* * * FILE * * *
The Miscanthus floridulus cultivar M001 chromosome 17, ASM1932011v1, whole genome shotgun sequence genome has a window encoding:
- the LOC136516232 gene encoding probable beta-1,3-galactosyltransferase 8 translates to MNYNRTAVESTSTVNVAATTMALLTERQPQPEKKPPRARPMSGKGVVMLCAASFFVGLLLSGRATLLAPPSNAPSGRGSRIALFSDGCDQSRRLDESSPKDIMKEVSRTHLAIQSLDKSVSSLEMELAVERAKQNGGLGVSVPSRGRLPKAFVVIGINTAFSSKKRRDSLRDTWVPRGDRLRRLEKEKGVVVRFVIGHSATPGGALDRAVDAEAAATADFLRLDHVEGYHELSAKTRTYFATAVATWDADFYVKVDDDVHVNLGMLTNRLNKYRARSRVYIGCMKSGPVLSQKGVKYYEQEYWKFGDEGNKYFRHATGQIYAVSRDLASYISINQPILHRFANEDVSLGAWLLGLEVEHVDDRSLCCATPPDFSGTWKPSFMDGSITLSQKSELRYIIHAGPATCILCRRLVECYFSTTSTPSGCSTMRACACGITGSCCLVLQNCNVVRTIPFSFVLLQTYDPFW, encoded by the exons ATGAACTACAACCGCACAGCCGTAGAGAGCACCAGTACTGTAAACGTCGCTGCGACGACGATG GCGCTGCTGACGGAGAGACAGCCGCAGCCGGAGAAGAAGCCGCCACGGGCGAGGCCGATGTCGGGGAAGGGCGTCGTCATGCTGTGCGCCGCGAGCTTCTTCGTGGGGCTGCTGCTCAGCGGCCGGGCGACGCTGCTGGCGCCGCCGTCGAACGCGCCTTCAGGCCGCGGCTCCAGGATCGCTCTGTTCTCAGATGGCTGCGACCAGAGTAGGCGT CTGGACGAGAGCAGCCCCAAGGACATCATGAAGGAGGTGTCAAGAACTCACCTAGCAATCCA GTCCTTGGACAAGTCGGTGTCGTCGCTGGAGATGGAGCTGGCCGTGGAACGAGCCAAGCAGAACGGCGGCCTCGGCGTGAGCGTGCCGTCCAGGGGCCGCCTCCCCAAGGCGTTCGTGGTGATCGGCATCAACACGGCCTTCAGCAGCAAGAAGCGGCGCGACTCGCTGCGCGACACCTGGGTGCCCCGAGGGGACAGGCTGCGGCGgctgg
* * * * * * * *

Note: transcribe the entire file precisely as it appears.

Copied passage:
The Miscanthus floridulus cultivar M001 chromosome 17, ASM1932011v1, whole genome shotgun sequence genome has a window encoding:
- the LOC136516232 gene encoding probable beta-1,3-galactosyltransferase 8 translates to MNYNRTAVESTSTVNVAATTMALLTERQPQPEKKPPRARPMSGKGVVMLCAASFFVGLLLSGRATLLAPPSNAPSGRGSRIALFSDGCDQSRRLDESSPKDIMKEVSRTHLAIQSLDKSVSSLEMELAVERAKQNGGLGVSVPSRGRLPKAFVVIGINTAFSSKKRRDSLRDTWVPRGDRLRRLEKEKGVVVRFVIGHSATPGGALDRAVDAEAAATADFLRLDHVEGYHELSAKTRTYFATAVATWDADFYVKVDDDVHVNLGMLTNRLNKYRARSRVYIGCMKSGPVLSQKGVKYYEQEYWKFGDEGNKYFRHATGQIYAVSRDLASYISINQPILHRFANEDVSLGAWLLGLEVEHVDDRSLCCATPPDFSGTWKPSFMDGSITLSQKSELRYIIHAGPATCILCRRLVECYFSTTSTPSGCSTMRACACGITGSCCLVLQNCNVVRTIPFSFVLLQTYDPFW, encoded by the exons ATGAACTACAACCGCACAGCCGTAGAGAGCACCAGTACTGTAAACGTCGCTGCGACGACGATG GCGCTGCTGACGGAGAGACAGCCGCAGCCGGAGAAGAAGCCGCCACGGGCGAGGCCGATGTCGGGGAAGGGCGTCGTCATGCTGTGCGCCGCGAGCTTCTTCGTGGGGCTGCTGCTCAGCGGCCGGGCGACGCTGCTGGCGCCGCCGTCGAACGCGCCTTCAGGCCGCGGCTCCAGGATCGCTCTGTTCTCAGATGGCTGCGACCAGAGTAGGCGT CTGGACGAGAGCAGCCCCAAGGACATCATGAAGGAGGTGTCAAGAACTCACCTAGCAATCCA GTCCTTGGACAAGTCGGTGTCGTCGCTGGAGATGGAGCTGGCCGTGGAACGAGCCAAGCAGAACGGCGGCCTCGGCGTGAGCGTGCCGTCCAGGGGCCGCCTCCCCAAGGCGTTCGTGGTGATCGGCATCAACACGGCCTTCAGCAGCAAGAAGCGGCGCGACTCGCTGCGCGACACCTGGGTGCCCCGAGGGGACAGGCTGCGGCGgctgg